The 'subject' of a sentence is a concept that presents great challenges to
linguists. Most languages have something which looks like a subject, but
subjects differ across languages in their nature and properties, making
them an interesting phenomenon for those seeking linguistic universals.
This pioneering volume takes a new approach to subjects, addressing their
nature from a simultaneously formal and typological perspective. Dividing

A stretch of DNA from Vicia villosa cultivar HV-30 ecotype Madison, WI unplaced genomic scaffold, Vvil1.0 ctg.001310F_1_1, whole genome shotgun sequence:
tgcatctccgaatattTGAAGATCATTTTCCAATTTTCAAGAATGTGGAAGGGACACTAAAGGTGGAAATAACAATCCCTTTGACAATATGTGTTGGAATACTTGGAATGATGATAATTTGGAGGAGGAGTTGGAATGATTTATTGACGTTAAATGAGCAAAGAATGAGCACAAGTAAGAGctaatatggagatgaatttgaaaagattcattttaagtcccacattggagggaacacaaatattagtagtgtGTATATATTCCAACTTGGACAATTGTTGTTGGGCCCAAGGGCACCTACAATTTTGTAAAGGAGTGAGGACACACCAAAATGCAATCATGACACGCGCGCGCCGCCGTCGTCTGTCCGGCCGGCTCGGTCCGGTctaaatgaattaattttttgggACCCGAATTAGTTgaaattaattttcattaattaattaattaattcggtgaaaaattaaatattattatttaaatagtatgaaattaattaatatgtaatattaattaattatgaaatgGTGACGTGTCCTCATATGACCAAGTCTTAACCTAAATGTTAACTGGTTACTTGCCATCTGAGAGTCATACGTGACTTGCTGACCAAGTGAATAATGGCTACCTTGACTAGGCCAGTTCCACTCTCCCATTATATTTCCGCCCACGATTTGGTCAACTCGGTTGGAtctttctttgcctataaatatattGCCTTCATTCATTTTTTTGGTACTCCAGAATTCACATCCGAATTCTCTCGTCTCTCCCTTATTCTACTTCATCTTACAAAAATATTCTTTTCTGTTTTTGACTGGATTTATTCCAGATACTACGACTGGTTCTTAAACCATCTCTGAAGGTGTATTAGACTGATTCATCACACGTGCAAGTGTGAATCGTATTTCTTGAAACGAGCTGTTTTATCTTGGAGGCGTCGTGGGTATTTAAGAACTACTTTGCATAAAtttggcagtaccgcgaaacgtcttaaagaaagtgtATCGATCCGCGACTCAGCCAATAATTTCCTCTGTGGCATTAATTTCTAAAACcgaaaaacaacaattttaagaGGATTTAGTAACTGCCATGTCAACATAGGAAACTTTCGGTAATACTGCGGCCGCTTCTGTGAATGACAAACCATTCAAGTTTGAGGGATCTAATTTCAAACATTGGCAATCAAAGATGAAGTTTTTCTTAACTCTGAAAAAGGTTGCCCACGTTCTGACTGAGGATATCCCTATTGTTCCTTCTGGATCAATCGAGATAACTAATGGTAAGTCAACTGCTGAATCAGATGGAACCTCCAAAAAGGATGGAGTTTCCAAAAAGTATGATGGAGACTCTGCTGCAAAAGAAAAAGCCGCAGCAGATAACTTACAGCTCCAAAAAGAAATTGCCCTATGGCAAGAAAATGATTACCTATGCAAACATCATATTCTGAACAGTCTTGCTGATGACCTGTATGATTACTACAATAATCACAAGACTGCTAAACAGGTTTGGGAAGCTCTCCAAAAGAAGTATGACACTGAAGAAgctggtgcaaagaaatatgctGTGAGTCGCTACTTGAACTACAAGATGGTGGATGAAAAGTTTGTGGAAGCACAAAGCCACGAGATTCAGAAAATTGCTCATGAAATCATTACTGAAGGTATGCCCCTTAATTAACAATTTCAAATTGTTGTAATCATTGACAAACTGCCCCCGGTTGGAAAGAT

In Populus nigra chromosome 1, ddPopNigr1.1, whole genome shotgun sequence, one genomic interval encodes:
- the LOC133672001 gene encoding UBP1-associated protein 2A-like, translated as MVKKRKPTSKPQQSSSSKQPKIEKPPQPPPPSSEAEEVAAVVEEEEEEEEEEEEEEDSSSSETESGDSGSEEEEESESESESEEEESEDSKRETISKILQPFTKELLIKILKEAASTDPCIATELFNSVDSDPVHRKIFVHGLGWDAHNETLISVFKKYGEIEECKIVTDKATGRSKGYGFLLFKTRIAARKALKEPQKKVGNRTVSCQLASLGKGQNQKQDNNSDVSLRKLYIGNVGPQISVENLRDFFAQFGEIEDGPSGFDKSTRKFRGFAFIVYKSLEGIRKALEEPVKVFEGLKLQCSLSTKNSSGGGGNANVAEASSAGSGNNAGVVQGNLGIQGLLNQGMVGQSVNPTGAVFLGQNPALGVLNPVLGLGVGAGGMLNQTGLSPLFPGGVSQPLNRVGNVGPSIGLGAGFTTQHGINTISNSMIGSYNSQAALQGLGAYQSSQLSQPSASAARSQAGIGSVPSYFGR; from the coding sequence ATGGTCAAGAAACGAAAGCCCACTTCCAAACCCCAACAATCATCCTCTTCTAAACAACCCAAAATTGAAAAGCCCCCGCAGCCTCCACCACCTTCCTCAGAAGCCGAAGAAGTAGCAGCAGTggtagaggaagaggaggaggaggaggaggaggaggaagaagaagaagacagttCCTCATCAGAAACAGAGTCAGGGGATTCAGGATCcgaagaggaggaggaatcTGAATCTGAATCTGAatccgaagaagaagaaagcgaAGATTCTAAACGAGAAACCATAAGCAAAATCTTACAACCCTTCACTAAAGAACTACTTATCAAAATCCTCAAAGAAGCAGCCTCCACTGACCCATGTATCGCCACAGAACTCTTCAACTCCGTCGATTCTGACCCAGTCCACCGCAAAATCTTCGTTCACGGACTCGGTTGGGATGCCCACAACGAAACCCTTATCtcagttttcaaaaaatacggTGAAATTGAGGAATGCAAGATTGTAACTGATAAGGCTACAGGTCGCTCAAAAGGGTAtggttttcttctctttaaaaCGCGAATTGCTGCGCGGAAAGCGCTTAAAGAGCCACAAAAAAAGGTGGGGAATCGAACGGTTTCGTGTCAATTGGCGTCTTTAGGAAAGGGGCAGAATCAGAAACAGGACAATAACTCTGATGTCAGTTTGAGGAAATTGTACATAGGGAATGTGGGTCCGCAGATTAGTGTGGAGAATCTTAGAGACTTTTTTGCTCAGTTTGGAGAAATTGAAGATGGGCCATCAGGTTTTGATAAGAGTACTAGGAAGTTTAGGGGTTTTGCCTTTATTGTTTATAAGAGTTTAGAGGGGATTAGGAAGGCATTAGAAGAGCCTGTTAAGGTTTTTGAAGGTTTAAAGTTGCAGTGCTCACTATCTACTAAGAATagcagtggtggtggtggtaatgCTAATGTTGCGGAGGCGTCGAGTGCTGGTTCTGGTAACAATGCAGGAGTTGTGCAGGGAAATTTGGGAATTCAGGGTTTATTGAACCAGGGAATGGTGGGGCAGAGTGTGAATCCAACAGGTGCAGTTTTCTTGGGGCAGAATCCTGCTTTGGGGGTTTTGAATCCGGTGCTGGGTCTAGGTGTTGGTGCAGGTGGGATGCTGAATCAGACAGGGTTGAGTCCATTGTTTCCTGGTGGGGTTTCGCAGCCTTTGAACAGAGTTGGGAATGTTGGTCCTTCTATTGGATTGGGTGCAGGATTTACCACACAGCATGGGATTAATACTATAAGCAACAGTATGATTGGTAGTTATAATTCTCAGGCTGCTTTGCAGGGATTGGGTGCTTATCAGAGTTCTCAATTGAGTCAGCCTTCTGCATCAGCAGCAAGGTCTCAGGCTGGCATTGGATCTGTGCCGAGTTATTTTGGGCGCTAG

the subject into two distinct grammatical functions, it shows how the
nature of these functions explains their respective properties, and argues
that the split in properties shown in 'ergative' languages (whereby the
subject of intransitive verbs is marked as an object) results from the
functions being assigned to different elements of the clause. Drawing on
data from a typologically wide variety of languages, including English,
Hebrew, Tagalog, Inuit and Acehnese, it explains why, even in the case of
very different languages, certain core properties can be found.